One of the best ways to keep your newborn kitten warm and close to you, is to make a Pouch Potato. Take an old pillowcase and fold over the open ends downward to about halfway. Take a soft cord and place it around your neck and shoulder so the ends of the cords hang down to waist level. Cut the ends of the cord. Take the cord and wrap it underneath the folds of the pillowcase, forming a soft purse. Hand-stitch a quick running stitch to keep the cord in place. Pile soft rags or towels at the bottom of the pouch, and place the pouch over your shoulder and neck, tying the ends of the cord in a knot. The bottom of the pouch should lie right next to your heart. Put your kitten inside the pouch. Take a long sleeved, baggy shirt, put that on and button it about halfway up. This creates a warm, safe cave for your new arrival. He is calmed by your heartbeat as well as breathing in your personal scent. The bonding has begun. This little one can travel with you anywhere now, even to work.
To feed your kitten, use a dropper, syringe, doll's bottle or ideally, a specifically designed nursing bottle, available from most grocery and pet stores. If you are using a bottle, the size of the hole in the nipple is critical for success. If the bottle is turned upside down and formula dribbles from the nipple, the hole is too large. Use of this nipple may cause choking and formula ending up in your kitten's lungs. If the bottle is turned upside down and formula comes out only after considerable squeezing of the bottle, the hole is too small. Use of this nipple will result in your kitten becoming discouraged and refusing to nurse. The hole is the proper size if the bottle is turned upside down and formula drips slowly from the nipple.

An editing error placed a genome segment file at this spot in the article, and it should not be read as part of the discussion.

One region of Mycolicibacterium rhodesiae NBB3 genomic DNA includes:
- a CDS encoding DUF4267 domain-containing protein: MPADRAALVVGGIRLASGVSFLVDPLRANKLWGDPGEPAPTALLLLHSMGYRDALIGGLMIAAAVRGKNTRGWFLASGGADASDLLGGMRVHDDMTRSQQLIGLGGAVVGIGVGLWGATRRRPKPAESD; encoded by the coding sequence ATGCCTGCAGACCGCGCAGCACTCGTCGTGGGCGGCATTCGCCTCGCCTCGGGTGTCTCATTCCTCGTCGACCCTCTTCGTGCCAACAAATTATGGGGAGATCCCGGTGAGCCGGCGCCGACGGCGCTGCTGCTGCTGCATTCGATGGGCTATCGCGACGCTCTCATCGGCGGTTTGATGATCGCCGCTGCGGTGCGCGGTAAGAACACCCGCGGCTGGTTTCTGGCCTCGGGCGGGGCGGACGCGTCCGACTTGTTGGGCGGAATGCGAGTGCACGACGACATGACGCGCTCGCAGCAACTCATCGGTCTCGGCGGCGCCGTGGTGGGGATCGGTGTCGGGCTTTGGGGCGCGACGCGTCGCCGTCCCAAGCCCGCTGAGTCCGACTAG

The nipples supplied with a nurser bottle or kits are not pierced. To pierce the nipple, wet it thoroughly inside and out with the boiled, cooled water and then heat a small pin or needle in a flame (use pliers so you don’t burn yourself) until it glows red. Quickly pierce the top of the nipple and remove the pin. Test the flow of the bottle and repeat the process if the hole is too small. Rinse the nipple thoroughly with more boiled cooled water, making sure to squeeze some water through the hole. If you just can’t get it to work right, use small manicure scissors to make a tiny cut at the tip of the nipple, but know that it will usually make a larger opening than desired if the kitten is a newborn...in that even a baby medicine syringe or a 1cc Tuberculin syringe without needle may work better.
Warm the formula to body temperature - about 100oF. Do this by immersing the bottle in a cup of hot water or by removing the nipple and warming in the microwave for a few seconds. Shake the bottle well after warming to make sure there are no hot spots in the formula and check the temperature. It should be warm but never hot. Never re-use formula that you have warmed. Discard it and use fresh formula for each feed.